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I did some satin stitching on the corners after looking at the welts on all of my Ann Taylor pants.  I’m not sure I like the way it looks on this two color thread chambray, but I’ll live.

DSC_0051I also added some strength to the pocket corners with a tiny satin stitch.  My kids can really put a garment through its paces.

As expected, three year olds make crappy models.  Here a few photos of K running away from me and a few blurry ones of him facing the camera.  It seems I sew most on rainy days so bad lighting is a common problem for my sewing photos.

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DSC_0041 DSC_0046And, if you are wondering what those pant’s fit like under that shirt tail…here you go…

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Croquet remix

Ever have one of those projects that you absolutely must tackle before you can move on to the next?  Something about the creative process I guess…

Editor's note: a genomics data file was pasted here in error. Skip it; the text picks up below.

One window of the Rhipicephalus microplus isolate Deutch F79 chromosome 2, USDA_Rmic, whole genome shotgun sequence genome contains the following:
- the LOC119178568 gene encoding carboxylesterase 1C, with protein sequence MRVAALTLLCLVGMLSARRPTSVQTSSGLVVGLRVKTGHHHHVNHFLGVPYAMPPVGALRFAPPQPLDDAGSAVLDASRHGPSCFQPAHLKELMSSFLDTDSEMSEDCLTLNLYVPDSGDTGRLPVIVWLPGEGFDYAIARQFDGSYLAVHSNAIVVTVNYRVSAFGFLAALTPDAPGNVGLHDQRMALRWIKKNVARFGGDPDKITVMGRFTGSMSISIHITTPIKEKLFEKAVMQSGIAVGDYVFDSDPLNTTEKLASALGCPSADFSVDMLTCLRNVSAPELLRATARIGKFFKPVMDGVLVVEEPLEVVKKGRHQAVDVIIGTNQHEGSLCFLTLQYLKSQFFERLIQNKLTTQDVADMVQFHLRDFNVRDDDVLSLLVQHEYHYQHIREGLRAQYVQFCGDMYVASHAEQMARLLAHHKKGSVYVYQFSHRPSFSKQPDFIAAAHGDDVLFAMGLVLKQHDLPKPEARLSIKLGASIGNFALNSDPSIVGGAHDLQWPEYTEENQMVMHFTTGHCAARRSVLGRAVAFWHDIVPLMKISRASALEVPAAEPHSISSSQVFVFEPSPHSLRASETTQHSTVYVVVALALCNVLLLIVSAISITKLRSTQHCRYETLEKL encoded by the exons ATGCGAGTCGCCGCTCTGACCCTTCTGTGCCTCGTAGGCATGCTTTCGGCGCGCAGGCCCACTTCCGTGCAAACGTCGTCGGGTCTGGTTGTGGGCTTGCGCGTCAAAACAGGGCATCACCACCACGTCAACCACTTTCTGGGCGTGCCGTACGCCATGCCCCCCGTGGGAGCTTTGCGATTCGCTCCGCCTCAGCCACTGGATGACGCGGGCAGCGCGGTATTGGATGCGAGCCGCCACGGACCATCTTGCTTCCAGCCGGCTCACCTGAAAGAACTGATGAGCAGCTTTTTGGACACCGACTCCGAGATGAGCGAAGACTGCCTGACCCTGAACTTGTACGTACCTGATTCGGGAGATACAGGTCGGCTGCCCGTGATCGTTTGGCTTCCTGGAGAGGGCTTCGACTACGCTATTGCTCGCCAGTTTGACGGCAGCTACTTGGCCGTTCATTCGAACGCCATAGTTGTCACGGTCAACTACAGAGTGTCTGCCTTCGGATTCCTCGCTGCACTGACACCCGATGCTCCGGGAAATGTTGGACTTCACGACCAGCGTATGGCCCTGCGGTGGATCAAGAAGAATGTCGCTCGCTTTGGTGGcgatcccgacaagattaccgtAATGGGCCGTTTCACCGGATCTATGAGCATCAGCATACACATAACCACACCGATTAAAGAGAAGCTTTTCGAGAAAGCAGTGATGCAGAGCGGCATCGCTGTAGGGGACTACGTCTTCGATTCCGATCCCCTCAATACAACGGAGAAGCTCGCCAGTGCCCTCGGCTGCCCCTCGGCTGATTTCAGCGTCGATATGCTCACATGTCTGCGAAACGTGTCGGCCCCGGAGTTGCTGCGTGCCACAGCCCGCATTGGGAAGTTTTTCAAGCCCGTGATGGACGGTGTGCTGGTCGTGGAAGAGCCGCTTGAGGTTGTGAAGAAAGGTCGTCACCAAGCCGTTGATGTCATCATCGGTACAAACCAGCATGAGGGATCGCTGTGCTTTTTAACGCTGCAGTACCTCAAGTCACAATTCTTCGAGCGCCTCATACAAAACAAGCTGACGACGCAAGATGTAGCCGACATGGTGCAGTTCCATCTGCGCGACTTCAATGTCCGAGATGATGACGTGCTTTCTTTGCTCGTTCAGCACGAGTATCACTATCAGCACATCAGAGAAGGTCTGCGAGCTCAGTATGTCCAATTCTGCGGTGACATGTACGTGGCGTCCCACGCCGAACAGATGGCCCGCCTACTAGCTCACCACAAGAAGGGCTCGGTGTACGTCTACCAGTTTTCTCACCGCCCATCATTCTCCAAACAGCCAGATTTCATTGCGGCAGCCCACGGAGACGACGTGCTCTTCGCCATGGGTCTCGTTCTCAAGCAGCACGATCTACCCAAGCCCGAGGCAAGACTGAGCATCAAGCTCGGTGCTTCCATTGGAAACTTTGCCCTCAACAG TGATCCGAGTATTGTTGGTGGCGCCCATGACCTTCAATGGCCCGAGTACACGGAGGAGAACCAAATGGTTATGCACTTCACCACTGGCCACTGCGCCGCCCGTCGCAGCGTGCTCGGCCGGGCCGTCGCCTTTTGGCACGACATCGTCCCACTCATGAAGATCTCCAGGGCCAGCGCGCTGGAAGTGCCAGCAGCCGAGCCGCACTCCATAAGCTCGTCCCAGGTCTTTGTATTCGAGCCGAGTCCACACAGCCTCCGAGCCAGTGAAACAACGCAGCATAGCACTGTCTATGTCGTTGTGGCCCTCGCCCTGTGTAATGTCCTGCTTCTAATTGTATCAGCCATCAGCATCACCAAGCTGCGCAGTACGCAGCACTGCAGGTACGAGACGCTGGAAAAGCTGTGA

My inner sewing nerd has been racking my brain over the past few months for how to make the croquet dress sleeveless and still get a nice finish on the arms.  Tell me I’m not the only one who thinks about these things during all the mundane daily tasks?  (stuck in traffic, brushing teeth, cooking dinner…)  I love the croquet dress, but am just not a big fan of the sleeves in the pattern.

Well, The other day I shared my conundrum with my almost six year old.  She says, “What about angel sleeves?”  (Is it weird that my six year old knows what angel sleeves are?)  “Of course!”  I say.  “What a fantastic idea!”

Over the next few days, I never could find the time to get it done.  Last night, I broke one of my rules and stayed up ’till midnight sewing a frenzy to get this finished.

And….I’m in love!